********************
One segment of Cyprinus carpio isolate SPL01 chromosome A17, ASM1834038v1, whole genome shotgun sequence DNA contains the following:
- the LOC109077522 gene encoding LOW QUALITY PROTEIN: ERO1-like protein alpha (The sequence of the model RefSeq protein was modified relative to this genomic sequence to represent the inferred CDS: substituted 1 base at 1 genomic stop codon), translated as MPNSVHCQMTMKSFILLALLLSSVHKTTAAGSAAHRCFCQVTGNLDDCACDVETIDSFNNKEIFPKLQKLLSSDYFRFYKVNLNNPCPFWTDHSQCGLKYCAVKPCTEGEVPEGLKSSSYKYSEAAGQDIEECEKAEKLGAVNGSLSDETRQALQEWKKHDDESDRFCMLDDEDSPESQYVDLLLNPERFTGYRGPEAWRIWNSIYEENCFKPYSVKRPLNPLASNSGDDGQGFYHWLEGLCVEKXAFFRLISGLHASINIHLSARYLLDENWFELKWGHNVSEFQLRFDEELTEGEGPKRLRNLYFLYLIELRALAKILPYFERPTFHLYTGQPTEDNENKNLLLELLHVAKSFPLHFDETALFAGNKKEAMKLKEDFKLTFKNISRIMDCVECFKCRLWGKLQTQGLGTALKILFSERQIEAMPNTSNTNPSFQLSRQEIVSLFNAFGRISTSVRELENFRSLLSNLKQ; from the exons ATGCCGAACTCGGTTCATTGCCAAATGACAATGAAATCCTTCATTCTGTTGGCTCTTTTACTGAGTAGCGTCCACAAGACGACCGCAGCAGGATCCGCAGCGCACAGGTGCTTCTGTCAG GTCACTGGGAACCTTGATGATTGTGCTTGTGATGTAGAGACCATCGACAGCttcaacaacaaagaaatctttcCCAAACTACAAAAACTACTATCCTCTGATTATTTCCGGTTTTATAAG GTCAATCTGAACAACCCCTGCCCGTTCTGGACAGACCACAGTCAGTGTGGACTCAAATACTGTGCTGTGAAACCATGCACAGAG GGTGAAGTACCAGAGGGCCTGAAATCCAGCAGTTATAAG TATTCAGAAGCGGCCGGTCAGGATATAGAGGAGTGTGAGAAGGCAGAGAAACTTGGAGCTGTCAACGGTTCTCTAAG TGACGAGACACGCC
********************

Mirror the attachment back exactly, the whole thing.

One segment of Cyprinus carpio isolate SPL01 chromosome A17, ASM1834038v1, whole genome shotgun sequence DNA contains the following:
- the LOC109077522 gene encoding LOW QUALITY PROTEIN: ERO1-like protein alpha (The sequence of the model RefSeq protein was modified relative to this genomic sequence to represent the inferred CDS: substituted 1 base at 1 genomic stop codon), translated as MPNSVHCQMTMKSFILLALLLSSVHKTTAAGSAAHRCFCQVTGNLDDCACDVETIDSFNNKEIFPKLQKLLSSDYFRFYKVNLNNPCPFWTDHSQCGLKYCAVKPCTEGEVPEGLKSSSYKYSEAAGQDIEECEKAEKLGAVNGSLSDETRQALQEWKKHDDESDRFCMLDDEDSPESQYVDLLLNPERFTGYRGPEAWRIWNSIYEENCFKPYSVKRPLNPLASNSGDDGQGFYHWLEGLCVEKXAFFRLISGLHASINIHLSARYLLDENWFELKWGHNVSEFQLRFDEELTEGEGPKRLRNLYFLYLIELRALAKILPYFERPTFHLYTGQPTEDNENKNLLLELLHVAKSFPLHFDETALFAGNKKEAMKLKEDFKLTFKNISRIMDCVECFKCRLWGKLQTQGLGTALKILFSERQIEAMPNTSNTNPSFQLSRQEIVSLFNAFGRISTSVRELENFRSLLSNLKQ; from the exons ATGCCGAACTCGGTTCATTGCCAAATGACAATGAAATCCTTCATTCTGTTGGCTCTTTTACTGAGTAGCGTCCACAAGACGACCGCAGCAGGATCCGCAGCGCACAGGTGCTTCTGTCAG GTCACTGGGAACCTTGATGATTGTGCTTGTGATGTAGAGACCATCGACAGCttcaacaacaaagaaatctttcCCAAACTACAAAAACTACTATCCTCTGATTATTTCCGGTTTTATAAG GTCAATCTGAACAACCCCTGCCCGTTCTGGACAGACCACAGTCAGTGTGGACTCAAATACTGTGCTGTGAAACCATGCACAGAG GGTGAAGTACCAGAGGGCCTGAAATCCAGCAGTTATAAG TATTCAGAAGCGGCCGGTCAGGATATAGAGGAGTGTGAGAAGGCAGAGAAACTTGGAGCTGTCAACGGTTCTCTAAG TGACGAGACACGCC